CDC researchers in collaboration with researchers from the United States and Brazil investigated the first series of infants with laboratory evidence of congenital Zika virus infection documented to have onset of microcephaly after birth.
The report, published today in CDC’s Morbidity and Mortality Weekly Report, describes 13 infants in Brazil with congenital Zika virus infection who did not have microcephaly at birth, but later experienced slowed head growth. Among these infants, 11 later developed microcephaly. Slowed head growth and microcephaly were accompanied by significant neurologic complications. Although microcephaly was not present at birth, the infants had other brain abnormalities consistent with congenital Zika syndrome.
The study reveals that among infants of mothers exposed to Zika virus during pregnancy, the absence of microcephaly at birth does not rule out congenital Zika virus infection or the presence of Zika-related brain abnormalities. [CDC]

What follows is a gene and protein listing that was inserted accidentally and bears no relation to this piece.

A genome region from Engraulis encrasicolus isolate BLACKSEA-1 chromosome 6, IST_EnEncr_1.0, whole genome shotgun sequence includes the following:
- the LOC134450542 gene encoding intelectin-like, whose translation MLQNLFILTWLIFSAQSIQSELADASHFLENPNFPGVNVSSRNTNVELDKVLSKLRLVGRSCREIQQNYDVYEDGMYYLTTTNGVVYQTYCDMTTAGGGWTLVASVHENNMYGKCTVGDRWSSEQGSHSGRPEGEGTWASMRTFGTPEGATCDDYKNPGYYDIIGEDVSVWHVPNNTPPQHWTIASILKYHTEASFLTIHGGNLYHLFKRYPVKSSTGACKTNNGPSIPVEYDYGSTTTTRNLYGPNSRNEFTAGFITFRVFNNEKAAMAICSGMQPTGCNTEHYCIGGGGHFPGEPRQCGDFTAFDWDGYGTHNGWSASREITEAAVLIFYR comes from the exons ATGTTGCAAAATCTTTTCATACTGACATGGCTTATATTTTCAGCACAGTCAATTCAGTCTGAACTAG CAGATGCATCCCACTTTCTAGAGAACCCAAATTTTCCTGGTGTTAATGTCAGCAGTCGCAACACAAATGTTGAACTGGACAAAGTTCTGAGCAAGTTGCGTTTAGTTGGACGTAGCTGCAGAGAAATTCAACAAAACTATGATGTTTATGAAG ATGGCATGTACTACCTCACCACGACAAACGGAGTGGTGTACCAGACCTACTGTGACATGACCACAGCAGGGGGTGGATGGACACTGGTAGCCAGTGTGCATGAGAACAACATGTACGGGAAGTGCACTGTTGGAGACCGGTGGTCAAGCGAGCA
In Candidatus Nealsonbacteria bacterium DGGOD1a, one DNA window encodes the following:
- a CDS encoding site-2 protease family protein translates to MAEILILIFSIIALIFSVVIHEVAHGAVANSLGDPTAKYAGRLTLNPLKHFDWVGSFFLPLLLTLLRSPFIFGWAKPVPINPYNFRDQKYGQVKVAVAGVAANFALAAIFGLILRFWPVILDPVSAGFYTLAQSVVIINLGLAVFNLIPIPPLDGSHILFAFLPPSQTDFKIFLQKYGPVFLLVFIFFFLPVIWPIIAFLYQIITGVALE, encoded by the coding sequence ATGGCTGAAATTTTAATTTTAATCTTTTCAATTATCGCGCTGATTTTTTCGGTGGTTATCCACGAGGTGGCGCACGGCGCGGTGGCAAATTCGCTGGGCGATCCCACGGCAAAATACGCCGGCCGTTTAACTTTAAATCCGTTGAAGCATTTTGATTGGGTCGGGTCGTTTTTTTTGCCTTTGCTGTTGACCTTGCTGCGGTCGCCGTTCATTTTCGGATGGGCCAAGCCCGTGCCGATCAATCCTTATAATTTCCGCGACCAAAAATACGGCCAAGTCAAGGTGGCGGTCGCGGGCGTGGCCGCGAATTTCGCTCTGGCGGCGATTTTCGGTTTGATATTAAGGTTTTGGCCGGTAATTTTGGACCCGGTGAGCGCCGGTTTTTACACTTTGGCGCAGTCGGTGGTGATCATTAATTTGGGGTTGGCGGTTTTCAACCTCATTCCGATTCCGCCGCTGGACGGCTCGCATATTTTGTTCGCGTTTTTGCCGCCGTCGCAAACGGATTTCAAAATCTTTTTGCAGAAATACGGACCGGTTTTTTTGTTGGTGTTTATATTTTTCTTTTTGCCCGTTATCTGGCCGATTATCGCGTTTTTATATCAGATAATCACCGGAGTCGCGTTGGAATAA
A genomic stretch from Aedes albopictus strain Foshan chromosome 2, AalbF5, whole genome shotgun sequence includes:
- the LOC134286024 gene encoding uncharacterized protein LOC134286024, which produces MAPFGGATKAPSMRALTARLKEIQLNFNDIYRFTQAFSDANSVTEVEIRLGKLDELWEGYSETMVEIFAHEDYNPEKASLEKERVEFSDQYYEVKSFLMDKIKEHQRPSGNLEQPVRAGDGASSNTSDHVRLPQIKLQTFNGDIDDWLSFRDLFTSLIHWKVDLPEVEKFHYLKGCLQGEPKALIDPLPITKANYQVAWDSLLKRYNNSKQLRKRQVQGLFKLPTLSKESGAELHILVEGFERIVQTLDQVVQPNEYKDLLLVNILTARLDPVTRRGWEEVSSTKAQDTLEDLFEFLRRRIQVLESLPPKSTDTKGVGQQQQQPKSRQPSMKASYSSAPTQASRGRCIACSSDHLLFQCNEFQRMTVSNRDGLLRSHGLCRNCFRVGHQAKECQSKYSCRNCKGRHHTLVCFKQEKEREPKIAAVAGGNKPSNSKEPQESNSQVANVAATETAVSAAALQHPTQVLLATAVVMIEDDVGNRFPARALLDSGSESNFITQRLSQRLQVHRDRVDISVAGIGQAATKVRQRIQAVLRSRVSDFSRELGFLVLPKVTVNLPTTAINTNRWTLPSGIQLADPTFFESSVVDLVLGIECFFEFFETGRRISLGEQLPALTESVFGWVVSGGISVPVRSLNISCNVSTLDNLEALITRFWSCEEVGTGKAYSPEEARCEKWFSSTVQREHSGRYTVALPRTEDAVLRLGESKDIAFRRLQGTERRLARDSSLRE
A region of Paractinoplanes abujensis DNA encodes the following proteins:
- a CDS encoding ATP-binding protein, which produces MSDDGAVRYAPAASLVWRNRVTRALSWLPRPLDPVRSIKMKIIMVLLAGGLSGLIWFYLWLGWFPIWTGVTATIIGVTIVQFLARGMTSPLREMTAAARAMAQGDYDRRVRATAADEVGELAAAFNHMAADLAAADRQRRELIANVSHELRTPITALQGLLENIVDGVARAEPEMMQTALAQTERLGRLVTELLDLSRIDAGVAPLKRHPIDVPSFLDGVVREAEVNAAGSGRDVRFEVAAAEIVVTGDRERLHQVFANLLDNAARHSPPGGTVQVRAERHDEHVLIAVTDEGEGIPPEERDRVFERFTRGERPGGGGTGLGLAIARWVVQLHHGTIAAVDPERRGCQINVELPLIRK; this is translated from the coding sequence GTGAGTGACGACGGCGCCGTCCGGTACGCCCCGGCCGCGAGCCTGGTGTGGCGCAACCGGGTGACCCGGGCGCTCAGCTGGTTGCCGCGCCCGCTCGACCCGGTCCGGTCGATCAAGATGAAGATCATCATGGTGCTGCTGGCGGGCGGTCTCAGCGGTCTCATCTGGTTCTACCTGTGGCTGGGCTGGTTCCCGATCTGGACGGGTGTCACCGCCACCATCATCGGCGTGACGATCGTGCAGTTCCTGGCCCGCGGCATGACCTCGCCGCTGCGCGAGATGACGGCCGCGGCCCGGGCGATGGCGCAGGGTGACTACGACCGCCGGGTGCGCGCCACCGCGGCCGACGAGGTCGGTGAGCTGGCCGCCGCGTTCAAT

The study focused on 13 babies born in Brazil late last year and earlier this year. All had head heads that were a little small at birth, but within the normal range. Over the next five to 12 months, doctors noted their heads weren’t growing at normal rates. Eleven were eventually diagnosed with microcephaly.
Many of the children also developed other problems that have been linked to Zika, including epilepsy, problems swallowing, muscle weakness and inflexible joints.
Dr. Peter Salama, chief of emergencies at the World Health Organization, told reporters in Geneva on Tuesday that understanding of the complications from Zika continues to evolve. “We are also learning lot every day,” he said. [TAMPABAY]